The second PET scan, performed November 7, 2007, showed a progression of disease" and an [i]ncreasing size and intensity of [the] right axillary and right supraclavicular lymph nodes . . ." Additionally, whereas the April PET scan was equivocal and had shown inflammatory hilar activity in a region measuring approximately 1 cm, the November PET scan revealed a larger 2 cm apical density of the left lung. Dr. Reed referred plaintiff to a breast surgeon for a biopsy and to a pulmonologist for evaluation of the enlarged hilar lymph node. Plaintiff, however, opted for treatment with another physician and never returned to see Dr. Reed.
Defendants moved for summary judgment dismissing the complaint on the basis that plaintiff was unable to show a causal connection between her claimed injuries and the six month delay in learning the results of the April 30, 2007 PET scan.
Defendants' motion relied primarily on the 3½ page affidavit of their expert, Dr. Grossbard, an oncologist. Without providing any statistical or empirical data to support his opinion, Dr. Grossbard stated that the delay in notifying plaintiff of the April 2007 positive PET scan results showing a recurrence of cancer and metastasis was of no proximate cause whatsoever" and that it "did not deprive her of any opportunity for any treatment -- be it surgery, chemotherapy or radiation" nor did it "change her life expectancy" or "[i]ncrease the statistical likelihood of further recurrence, as the cancer had already spread to the patient's left lung as of the 4/30/07 study . . ."
In opposition to the motion, plaintiff provided the 3½ page affidavit of Dr. Levin, also an oncologist. He opined that Dr. Reed's departure from accepted standards of care were substantial factors in causing the plaintiff pain and suffering, including increased breast pain, emotional trauma, unnecessary surgery to the lung, a reduced chance of recovery and the diminution of her life expectancy by 10% because the November 2007 PET scan showed "intense" activity in a "2cm left lung apical density." Plaintiff contrasted that result with the April 2007 PET scan study, which only showed "inflammatory" activity "in a region measuring approximately 1cm."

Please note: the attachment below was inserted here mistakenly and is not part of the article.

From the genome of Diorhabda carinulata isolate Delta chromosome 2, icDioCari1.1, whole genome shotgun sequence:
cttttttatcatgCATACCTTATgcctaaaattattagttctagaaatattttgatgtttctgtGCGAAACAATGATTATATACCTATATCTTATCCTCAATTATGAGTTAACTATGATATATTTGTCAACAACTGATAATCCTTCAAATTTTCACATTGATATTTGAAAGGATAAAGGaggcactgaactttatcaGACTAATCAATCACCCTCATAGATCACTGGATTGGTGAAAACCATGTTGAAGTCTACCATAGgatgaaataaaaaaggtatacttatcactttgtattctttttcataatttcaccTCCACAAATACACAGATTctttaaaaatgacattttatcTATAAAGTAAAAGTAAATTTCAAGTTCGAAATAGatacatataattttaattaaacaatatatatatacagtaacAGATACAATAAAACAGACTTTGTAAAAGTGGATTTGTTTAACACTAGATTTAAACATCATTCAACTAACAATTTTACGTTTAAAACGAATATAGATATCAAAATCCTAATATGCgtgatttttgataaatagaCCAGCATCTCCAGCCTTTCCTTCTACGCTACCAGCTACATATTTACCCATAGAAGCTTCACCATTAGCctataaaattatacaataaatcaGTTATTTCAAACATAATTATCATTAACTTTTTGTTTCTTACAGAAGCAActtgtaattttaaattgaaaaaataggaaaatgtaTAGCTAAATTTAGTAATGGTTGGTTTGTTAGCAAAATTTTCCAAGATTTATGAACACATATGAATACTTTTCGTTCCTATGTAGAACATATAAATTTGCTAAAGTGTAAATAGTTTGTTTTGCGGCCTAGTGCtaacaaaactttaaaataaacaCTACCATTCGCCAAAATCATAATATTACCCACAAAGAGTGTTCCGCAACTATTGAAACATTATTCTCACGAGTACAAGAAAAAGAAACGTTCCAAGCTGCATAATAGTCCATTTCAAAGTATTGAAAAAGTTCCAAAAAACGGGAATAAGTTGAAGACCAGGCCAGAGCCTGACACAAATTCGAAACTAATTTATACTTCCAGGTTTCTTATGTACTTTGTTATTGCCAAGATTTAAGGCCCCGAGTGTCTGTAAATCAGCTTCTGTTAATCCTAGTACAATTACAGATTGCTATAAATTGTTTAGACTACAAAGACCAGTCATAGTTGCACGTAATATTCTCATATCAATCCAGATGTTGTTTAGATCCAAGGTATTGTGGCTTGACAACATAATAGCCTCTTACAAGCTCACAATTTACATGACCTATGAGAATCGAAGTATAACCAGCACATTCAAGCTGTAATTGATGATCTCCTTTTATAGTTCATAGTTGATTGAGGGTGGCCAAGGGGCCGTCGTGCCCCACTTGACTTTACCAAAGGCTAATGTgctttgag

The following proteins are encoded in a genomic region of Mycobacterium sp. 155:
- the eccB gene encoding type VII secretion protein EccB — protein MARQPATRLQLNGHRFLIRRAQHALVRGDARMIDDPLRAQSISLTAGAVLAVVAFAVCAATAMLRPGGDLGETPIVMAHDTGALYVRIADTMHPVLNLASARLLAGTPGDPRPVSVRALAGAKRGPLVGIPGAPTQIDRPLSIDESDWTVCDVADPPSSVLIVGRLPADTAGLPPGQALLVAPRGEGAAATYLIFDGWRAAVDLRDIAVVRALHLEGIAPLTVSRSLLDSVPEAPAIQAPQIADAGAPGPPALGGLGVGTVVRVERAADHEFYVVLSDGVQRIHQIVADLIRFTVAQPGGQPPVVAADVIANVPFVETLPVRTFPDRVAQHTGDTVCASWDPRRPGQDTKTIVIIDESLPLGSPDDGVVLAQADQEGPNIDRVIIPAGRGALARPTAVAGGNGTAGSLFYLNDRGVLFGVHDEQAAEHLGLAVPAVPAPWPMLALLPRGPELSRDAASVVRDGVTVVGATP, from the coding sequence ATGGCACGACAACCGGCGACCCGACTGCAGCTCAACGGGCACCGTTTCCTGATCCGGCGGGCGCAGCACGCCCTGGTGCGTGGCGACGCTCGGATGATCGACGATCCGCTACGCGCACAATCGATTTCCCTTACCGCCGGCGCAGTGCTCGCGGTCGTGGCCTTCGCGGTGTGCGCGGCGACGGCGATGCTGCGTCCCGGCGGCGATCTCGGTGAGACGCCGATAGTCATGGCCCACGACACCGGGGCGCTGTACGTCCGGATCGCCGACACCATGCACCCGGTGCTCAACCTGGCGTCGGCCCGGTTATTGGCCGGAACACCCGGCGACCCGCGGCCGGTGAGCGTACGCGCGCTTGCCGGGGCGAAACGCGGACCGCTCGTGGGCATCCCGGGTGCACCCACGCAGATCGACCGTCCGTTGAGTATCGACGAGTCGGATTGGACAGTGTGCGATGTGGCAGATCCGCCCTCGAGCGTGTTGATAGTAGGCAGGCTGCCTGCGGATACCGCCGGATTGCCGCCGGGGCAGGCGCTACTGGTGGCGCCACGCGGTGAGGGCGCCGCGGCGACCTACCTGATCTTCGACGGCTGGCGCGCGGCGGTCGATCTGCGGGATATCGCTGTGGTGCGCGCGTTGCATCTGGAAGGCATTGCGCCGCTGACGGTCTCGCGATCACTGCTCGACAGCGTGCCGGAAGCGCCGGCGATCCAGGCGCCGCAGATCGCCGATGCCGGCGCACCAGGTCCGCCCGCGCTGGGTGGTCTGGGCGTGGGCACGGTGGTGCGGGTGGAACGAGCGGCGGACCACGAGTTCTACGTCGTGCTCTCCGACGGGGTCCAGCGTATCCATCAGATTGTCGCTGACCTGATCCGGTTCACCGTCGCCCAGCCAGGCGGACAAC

In granting defendants' motion, the court below accepted Dr. Grossbard's opinion that "there were no viable treatment options for a cure available to plaintiff after the April 2007 study" although it was made without reference to any scientific or statistical studies and despite Dr. Reed's own statement that it is her custom and practice to recommend, among other things, treatment with Tamoxifen if the PET scan is positive. However, in deciding that the plaintiff had failed to raise a triable issue of fact, the court ironically faulted Dr. Levin for providing an opinion that was "incomplete at best" and without any information regarding statistical probabilities.
Were the motion court's criticism of plaintiff's expert's affidavit accepted, it would hold equally for defendants' expert. Both experts, however, have provided affidavits of equal strength, supported by the facts in the record, addressing the essential allegations in the bill of particulars and setting forth their opinions with a reasonable degree of medical certainty (Roques v Nobel, 73 AD3d 204, 206 [1st Dept 2010]). Thus, although defendants met their initial burden of establishing their prima facie case, Dr. Levin's affidavit established the requisite nexus between the malpractice allegedly committed by defendants and ...